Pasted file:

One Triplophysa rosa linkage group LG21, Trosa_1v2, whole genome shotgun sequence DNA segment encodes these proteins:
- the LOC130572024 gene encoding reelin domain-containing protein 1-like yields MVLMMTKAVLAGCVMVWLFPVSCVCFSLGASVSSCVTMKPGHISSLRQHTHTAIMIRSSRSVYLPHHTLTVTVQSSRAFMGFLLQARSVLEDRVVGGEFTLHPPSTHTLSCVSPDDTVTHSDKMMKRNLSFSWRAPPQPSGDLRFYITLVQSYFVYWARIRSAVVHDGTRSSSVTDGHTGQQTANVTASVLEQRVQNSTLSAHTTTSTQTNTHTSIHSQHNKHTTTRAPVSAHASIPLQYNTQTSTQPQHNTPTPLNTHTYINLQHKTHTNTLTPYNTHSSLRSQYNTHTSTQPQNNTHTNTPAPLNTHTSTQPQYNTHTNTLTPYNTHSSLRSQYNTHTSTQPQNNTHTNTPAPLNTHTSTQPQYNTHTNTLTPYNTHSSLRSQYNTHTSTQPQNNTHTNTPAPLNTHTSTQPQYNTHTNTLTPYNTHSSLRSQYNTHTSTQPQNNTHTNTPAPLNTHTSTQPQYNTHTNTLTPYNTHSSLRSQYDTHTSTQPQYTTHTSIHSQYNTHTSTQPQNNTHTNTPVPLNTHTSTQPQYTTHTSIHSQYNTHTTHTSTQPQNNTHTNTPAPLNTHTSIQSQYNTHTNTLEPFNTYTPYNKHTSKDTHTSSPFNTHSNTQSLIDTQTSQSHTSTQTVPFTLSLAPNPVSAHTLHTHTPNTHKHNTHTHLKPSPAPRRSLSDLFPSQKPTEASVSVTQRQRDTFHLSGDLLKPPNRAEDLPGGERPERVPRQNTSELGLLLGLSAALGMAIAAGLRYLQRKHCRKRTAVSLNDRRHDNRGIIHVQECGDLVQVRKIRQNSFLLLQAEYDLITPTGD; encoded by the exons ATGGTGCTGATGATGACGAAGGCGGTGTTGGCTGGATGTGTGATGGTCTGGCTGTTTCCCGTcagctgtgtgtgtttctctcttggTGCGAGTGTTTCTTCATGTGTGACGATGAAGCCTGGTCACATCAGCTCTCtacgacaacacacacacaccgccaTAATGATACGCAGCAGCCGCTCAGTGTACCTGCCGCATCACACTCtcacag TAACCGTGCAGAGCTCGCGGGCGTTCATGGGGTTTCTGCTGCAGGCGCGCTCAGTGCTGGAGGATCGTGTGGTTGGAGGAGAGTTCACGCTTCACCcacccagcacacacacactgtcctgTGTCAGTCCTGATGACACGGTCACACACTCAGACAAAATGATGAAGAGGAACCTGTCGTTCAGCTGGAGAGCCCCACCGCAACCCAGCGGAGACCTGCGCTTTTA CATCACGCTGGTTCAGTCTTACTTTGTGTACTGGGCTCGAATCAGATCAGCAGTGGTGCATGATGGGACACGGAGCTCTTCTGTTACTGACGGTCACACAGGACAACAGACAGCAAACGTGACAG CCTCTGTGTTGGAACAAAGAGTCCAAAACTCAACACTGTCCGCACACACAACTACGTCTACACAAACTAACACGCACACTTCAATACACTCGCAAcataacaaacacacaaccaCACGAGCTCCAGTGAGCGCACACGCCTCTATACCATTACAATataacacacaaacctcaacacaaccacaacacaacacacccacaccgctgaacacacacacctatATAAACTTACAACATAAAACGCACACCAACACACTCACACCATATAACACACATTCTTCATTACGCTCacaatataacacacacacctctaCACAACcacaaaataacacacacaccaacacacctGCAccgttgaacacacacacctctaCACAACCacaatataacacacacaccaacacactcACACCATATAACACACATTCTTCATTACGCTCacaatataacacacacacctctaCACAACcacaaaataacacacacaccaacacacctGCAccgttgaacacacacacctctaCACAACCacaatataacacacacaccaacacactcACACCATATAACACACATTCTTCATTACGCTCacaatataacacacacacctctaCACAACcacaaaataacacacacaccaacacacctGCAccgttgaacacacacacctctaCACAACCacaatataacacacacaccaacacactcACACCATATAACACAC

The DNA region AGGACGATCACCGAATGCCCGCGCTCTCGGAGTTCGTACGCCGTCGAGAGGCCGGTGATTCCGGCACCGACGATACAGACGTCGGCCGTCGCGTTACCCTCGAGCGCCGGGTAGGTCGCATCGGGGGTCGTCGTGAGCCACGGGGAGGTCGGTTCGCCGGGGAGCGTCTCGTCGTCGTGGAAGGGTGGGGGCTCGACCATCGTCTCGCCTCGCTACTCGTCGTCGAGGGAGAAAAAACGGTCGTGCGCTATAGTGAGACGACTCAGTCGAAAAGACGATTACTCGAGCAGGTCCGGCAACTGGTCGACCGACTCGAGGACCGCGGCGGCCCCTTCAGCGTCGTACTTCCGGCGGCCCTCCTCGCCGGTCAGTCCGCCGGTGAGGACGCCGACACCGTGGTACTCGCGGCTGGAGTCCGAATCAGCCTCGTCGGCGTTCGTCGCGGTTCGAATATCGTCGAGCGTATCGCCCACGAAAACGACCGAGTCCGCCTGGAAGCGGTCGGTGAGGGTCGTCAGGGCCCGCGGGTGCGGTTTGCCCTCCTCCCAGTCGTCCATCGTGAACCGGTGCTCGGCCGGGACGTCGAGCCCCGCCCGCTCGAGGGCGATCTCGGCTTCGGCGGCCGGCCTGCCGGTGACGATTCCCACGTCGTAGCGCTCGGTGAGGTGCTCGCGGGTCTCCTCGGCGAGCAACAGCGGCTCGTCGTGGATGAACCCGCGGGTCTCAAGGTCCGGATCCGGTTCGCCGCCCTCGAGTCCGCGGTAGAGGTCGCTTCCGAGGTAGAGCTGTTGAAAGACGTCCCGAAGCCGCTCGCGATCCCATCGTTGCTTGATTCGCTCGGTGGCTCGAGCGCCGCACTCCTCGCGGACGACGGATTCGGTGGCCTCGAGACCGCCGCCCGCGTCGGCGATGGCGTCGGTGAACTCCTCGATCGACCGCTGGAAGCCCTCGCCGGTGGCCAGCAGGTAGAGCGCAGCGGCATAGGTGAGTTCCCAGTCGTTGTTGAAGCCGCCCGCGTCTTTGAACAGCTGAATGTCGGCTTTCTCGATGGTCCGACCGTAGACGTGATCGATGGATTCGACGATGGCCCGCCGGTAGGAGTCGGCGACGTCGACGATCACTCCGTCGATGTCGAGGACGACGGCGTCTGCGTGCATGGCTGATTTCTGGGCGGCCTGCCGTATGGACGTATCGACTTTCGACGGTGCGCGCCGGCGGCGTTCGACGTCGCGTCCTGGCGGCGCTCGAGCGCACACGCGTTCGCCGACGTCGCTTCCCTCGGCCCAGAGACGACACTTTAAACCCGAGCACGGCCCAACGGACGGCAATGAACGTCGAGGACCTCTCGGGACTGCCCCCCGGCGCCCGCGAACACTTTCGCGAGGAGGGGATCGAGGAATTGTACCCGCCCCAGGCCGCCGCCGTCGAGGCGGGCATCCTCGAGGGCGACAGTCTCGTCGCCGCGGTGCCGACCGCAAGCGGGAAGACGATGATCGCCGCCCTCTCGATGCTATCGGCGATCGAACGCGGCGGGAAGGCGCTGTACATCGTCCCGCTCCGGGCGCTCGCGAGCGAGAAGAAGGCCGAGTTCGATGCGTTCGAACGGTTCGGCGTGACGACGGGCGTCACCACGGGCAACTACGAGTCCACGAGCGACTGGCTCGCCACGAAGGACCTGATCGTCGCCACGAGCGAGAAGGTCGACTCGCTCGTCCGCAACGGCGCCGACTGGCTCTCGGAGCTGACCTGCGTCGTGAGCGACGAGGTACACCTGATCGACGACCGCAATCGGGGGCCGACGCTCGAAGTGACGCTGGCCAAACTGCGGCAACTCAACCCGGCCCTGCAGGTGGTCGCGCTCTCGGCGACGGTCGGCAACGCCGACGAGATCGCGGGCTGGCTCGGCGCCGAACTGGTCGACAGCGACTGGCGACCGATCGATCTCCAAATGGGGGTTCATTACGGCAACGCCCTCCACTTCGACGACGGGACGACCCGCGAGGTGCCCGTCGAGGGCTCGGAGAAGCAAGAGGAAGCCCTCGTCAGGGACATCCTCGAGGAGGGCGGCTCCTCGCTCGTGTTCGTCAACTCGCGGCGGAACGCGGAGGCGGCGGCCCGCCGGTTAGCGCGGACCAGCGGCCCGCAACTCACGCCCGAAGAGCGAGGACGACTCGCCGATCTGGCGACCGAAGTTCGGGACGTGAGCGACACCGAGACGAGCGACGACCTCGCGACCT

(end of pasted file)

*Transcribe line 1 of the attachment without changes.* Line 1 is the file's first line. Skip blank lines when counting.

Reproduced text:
One Triplophysa rosa linkage group LG21, Trosa_1v2, whole genome shotgun sequence DNA segment encodes these proteins: